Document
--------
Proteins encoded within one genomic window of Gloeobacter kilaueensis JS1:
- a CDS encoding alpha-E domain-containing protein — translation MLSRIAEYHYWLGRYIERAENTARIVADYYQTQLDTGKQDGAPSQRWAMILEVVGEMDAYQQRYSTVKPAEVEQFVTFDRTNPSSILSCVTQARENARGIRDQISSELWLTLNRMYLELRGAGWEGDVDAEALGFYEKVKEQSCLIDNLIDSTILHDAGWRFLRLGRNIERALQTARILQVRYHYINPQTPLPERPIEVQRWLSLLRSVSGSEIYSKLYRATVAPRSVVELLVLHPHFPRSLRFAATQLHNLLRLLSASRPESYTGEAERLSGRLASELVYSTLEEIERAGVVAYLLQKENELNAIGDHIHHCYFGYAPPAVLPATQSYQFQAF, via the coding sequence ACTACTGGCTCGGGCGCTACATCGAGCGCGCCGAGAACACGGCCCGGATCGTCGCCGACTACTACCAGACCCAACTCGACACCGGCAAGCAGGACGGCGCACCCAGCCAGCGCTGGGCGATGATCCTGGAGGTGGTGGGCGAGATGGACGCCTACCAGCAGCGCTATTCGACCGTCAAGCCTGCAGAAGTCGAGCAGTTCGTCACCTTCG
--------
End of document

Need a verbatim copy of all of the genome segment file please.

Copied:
Proteins encoded within one genomic window of Gloeobacter kilaueensis JS1:
- a CDS encoding alpha-E domain-containing protein — translation MLSRIAEYHYWLGRYIERAENTARIVADYYQTQLDTGKQDGAPSQRWAMILEVVGEMDAYQQRYSTVKPAEVEQFVTFDRTNPSSILSCVTQARENARGIRDQISSELWLTLNRMYLELRGAGWEGDVDAEALGFYEKVKEQSCLIDNLIDSTILHDAGWRFLRLGRNIERALQTARILQVRYHYINPQTPLPERPIEVQRWLSLLRSVSGSEIYSKLYRATVAPRSVVELLVLHPHFPRSLRFAATQLHNLLRLLSASRPESYTGEAERLSGRLASELVYSTLEEIERAGVVAYLLQKENELNAIGDHIHHCYFGYAPPAVLPATQSYQFQAF, via the coding sequence ACTACTGGCTCGGGCGCTACATCGAGCGCGCCGAGAACACGGCCCGGATCGTCGCCGACTACTACCAGACCCAACTCGACACCGGCAAGCAGGACGGCGCACCCAGCCAGCGCTGGGCGATGATCCTGGAGGTGGTGGGCGAGATGGACGCCTACCAGCAGCGCTATTCGACCGTCAAGCCTGCAGAAGTCGAGCAGTTCGTCACCTTCG